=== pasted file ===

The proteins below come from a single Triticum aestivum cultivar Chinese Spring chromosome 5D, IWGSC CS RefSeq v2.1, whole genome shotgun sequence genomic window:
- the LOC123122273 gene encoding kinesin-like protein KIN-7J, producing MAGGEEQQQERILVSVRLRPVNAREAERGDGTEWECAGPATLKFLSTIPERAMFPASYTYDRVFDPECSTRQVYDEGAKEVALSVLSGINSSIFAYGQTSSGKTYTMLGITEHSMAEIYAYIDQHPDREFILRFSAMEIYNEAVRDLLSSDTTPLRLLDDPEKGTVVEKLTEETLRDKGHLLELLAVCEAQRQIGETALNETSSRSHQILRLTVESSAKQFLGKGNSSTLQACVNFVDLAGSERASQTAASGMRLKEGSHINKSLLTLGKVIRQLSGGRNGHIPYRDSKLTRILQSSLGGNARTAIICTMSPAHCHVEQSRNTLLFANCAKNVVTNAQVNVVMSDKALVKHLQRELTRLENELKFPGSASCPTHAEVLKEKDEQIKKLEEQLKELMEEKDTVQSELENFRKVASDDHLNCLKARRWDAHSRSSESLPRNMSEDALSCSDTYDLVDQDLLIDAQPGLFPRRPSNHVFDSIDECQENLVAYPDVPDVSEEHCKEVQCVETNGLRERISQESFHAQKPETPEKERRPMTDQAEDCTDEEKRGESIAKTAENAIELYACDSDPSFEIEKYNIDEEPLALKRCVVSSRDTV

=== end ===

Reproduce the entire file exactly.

The proteins below come from a single Triticum aestivum cultivar Chinese Spring chromosome 5D, IWGSC CS RefSeq v2.1, whole genome shotgun sequence genomic window:
- the LOC123122273 gene encoding kinesin-like protein KIN-7J, producing MAGGEEQQQERILVSVRLRPVNAREAERGDGTEWECAGPATLKFLSTIPERAMFPASYTYDRVFDPECSTRQVYDEGAKEVALSVLSGINSSIFAYGQTSSGKTYTMLGITEHSMAEIYAYIDQHPDREFILRFSAMEIYNEAVRDLLSSDTTPLRLLDDPEKGTVVEKLTEETLRDKGHLLELLAVCEAQRQIGETALNETSSRSHQILRLTVESSAKQFLGKGNSSTLQACVNFVDLAGSERASQTAASGMRLKEGSHINKSLLTLGKVIRQLSGGRNGHIPYRDSKLTRILQSSLGGNARTAIICTMSPAHCHVEQSRNTLLFANCAKNVVTNAQVNVVMSDKALVKHLQRELTRLENELKFPGSASCPTHAEVLKEKDEQIKKLEEQLKELMEEKDTVQSELENFRKVASDDHLNCLKARRWDAHSRSSESLPRNMSEDALSCSDTYDLVDQDLLIDAQPGLFPRRPSNHVFDSIDECQENLVAYPDVPDVSEEHCKEVQCVETNGLRERISQESFHAQKPETPEKERRPMTDQAEDCTDEEKRGESIAKTAENAIELYACDSDPSFEIEKYNIDEEPLALKRCVVSSRDTV